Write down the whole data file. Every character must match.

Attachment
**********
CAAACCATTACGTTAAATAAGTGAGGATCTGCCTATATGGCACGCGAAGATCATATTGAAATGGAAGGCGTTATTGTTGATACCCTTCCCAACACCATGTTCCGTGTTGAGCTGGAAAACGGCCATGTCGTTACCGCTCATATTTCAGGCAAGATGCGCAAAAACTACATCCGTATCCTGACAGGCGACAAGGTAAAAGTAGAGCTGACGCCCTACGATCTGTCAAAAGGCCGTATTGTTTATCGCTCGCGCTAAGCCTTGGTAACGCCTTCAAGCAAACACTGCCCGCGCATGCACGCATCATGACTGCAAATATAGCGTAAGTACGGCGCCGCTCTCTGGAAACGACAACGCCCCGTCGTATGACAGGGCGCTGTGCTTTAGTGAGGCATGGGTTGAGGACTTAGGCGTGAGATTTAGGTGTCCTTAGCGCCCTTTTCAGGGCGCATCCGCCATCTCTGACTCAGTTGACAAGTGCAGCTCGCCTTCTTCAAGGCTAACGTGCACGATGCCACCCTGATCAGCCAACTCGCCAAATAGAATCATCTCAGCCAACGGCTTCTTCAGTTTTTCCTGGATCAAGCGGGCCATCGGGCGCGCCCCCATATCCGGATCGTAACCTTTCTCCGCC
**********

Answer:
CAAACCATTACGTTAAATAAGTGAGGATCTGCCTATATGGCACGCGAAGATCATATTGAAATGGAAGGCGTTATTGTTGATACCCTTCCCAACACCATGTTCCGTGTTGAGCTGGAAAACGGCCATGTCGTTACCGCTCATATTTCAGGCAAGATGCGCAAAAACTACATCCGTATCCTGACAGGCGACAAGGTAAAAGTAGAGCTGACGCCCTACGATCTGTCAAAAGGCCGTATTGTTTATCGCTCGCGCTAAGCCTTGGTAACGCCTTCAAGCAAACACTGCCCGCGCATGCACGCATCATGACTGCAAATATAGCGTAAGTACGGCGCCGCTCTCTGGAAACGACAACGCCCCGTCGTATGACAGGGCGCTGTGCTTTAGTGAGGCATGGGTTGAGGACTTAGGCGTGAGATTTAGGTGTCCTTAGCGCCCTTTTCAGGGCGCATCCGCCATCTCTGACTCAGTTGACAAGTGCAGCTCGCCTTCTTCAAGGCTAACGTGCACGATGCCACCCTGATCAGCCAACTCGCCAAATAGAATCATCTCAGCCAACGGCTTCTTCAGTTTTTCCTGGATCAAGCGGGCCATCGGGCGCGCCCCCATATCCGGATCGTAACCTTTCTCCGCC